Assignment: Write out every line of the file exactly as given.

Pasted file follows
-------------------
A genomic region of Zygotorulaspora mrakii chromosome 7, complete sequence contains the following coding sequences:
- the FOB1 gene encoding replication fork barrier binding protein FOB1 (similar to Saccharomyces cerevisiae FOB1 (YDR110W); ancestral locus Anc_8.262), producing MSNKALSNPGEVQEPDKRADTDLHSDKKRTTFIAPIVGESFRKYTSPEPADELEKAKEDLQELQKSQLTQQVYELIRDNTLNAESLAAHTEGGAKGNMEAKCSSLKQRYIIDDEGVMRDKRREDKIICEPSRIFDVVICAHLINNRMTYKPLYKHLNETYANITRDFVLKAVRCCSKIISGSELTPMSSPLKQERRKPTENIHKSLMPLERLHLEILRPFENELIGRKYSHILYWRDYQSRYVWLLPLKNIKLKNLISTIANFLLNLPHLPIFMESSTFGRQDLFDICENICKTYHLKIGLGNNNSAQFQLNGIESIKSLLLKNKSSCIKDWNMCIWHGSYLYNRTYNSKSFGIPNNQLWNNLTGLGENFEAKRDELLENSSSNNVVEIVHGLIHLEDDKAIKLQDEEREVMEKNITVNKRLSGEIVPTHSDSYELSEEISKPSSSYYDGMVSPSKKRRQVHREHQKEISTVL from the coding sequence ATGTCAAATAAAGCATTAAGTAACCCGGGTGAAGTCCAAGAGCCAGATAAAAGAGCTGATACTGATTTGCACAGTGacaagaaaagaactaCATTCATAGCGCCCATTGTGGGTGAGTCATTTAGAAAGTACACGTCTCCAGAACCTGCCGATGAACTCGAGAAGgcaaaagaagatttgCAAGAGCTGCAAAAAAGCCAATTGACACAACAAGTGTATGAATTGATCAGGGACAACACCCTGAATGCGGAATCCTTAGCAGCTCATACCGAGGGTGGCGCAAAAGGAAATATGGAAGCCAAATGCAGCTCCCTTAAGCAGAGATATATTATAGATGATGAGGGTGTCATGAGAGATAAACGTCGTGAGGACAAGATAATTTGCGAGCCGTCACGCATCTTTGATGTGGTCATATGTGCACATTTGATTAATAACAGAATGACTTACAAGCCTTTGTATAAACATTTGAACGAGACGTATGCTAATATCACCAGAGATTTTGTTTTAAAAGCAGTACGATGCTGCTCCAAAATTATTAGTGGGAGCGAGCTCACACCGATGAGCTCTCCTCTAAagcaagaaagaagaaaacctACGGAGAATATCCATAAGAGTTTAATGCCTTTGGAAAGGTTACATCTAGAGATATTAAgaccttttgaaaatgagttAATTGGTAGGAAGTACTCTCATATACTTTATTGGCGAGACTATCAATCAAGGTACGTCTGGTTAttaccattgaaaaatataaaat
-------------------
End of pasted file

A genomic region of Zygotorulaspora mrakii chromosome 7, complete sequence contains the following coding sequences:
- the FOB1 gene encoding replication fork barrier binding protein FOB1 (similar to Saccharomyces cerevisiae FOB1 (YDR110W); ancestral locus Anc_8.262), producing MSNKALSNPGEVQEPDKRADTDLHSDKKRTTFIAPIVGESFRKYTSPEPADELEKAKEDLQELQKSQLTQQVYELIRDNTLNAESLAAHTEGGAKGNMEAKCSSLKQRYIIDDEGVMRDKRREDKIICEPSRIFDVVICAHLINNRMTYKPLYKHLNETYANITRDFVLKAVRCCSKIISGSELTPMSSPLKQERRKPTENIHKSLMPLERLHLEILRPFENELIGRKYSHILYWRDYQSRYVWLLPLKNIKLKNLISTIANFLLNLPHLPIFMESSTFGRQDLFDICENICKTYHLKIGLGNNNSAQFQLNGIESIKSLLLKNKSSCIKDWNMCIWHGSYLYNRTYNSKSFGIPNNQLWNNLTGLGENFEAKRDELLENSSSNNVVEIVHGLIHLEDDKAIKLQDEEREVMEKNITVNKRLSGEIVPTHSDSYELSEEISKPSSSYYDGMVSPSKKRRQVHREHQKEISTVL from the coding sequence ATGTCAAATAAAGCATTAAGTAACCCGGGTGAAGTCCAAGAGCCAGATAAAAGAGCTGATACTGATTTGCACAGTGacaagaaaagaactaCATTCATAGCGCCCATTGTGGGTGAGTCATTTAGAAAGTACACGTCTCCAGAACCTGCCGATGAACTCGAGAAGgcaaaagaagatttgCAAGAGCTGCAAAAAAGCCAATTGACACAACAAGTGTATGAATTGATCAGGGACAACACCCTGAATGCGGAATCCTTAGCAGCTCATACCGAGGGTGGCGCAAAAGGAAATATGGAAGCCAAATGCAGCTCCCTTAAGCAGAGATATATTATAGATGATGAGGGTGTCATGAGAGATAAACGTCGTGAGGACAAGATAATTTGCGAGCCGTCACGCATCTTTGATGTGGTCATATGTGCACATTTGATTAATAACAGAATGACTTACAAGCCTTTGTATAAACATTTGAACGAGACGTATGCTAATATCACCAGAGATTTTGTTTTAAAAGCAGTACGATGCTGCTCCAAAATTATTAGTGGGAGCGAGCTCACACCGATGAGCTCTCCTCTAAagcaagaaagaagaaaacctACGGAGAATATCCATAAGAGTTTAATGCCTTTGGAAAGGTTACATCTAGAGATATTAAgaccttttgaaaatgagttAATTGGTAGGAAGTACTCTCATATACTTTATTGGCGAGACTATCAATCAAGGTACGTCTGGTTAttaccattgaaaaatataaaat